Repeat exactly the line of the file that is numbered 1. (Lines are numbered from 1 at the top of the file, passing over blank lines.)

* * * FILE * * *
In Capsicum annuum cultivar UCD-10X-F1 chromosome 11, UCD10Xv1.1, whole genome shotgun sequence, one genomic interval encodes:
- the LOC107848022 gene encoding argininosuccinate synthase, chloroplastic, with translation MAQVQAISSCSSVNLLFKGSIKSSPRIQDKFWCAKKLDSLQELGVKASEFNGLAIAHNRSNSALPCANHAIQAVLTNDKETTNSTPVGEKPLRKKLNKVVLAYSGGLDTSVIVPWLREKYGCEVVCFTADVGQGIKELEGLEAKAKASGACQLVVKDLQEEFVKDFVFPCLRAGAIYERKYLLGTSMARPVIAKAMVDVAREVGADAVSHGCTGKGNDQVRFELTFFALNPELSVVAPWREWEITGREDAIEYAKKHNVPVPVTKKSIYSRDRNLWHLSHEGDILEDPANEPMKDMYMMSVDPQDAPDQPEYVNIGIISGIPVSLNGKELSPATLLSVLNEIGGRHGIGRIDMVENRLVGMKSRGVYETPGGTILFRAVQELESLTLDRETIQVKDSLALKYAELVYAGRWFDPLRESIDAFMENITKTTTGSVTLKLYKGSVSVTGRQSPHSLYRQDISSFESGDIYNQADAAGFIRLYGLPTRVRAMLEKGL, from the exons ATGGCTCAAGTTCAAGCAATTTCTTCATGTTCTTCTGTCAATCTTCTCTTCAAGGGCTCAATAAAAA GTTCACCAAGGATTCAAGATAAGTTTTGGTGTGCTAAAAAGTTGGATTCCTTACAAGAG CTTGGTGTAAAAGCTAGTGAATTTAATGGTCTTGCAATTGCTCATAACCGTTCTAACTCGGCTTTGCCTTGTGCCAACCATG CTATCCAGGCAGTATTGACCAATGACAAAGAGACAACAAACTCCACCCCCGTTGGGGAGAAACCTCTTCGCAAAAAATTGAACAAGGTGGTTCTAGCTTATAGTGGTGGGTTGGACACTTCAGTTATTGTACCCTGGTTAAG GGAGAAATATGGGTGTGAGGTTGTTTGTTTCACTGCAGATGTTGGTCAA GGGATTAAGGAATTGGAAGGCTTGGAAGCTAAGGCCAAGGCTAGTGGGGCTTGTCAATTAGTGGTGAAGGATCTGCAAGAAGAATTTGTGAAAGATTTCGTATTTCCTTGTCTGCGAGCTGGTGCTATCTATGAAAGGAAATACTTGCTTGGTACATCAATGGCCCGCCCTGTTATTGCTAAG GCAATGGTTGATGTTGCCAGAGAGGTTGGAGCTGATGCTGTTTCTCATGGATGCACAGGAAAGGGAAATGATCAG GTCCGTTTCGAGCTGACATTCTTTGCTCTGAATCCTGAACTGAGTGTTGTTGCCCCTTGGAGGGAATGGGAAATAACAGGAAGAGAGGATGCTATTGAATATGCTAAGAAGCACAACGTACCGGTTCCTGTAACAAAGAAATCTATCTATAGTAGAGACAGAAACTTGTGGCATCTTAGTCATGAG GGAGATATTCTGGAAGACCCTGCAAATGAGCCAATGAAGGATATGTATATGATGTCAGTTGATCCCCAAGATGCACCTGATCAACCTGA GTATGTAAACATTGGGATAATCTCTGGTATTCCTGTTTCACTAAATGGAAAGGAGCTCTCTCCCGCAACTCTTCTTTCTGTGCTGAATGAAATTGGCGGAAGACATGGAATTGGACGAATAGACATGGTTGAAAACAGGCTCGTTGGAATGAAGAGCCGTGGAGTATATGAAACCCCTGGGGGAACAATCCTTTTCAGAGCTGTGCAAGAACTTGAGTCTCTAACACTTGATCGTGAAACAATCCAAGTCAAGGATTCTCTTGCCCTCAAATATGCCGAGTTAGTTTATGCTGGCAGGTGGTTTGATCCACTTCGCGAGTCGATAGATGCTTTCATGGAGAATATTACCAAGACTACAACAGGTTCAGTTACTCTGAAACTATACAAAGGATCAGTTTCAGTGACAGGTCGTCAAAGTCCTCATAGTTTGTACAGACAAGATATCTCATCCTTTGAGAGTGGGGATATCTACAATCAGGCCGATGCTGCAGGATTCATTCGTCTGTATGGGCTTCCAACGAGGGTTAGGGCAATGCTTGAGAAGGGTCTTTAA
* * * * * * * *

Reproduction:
In Capsicum annuum cultivar UCD-10X-F1 chromosome 11, UCD10Xv1.1, whole genome shotgun sequence, one genomic interval encodes: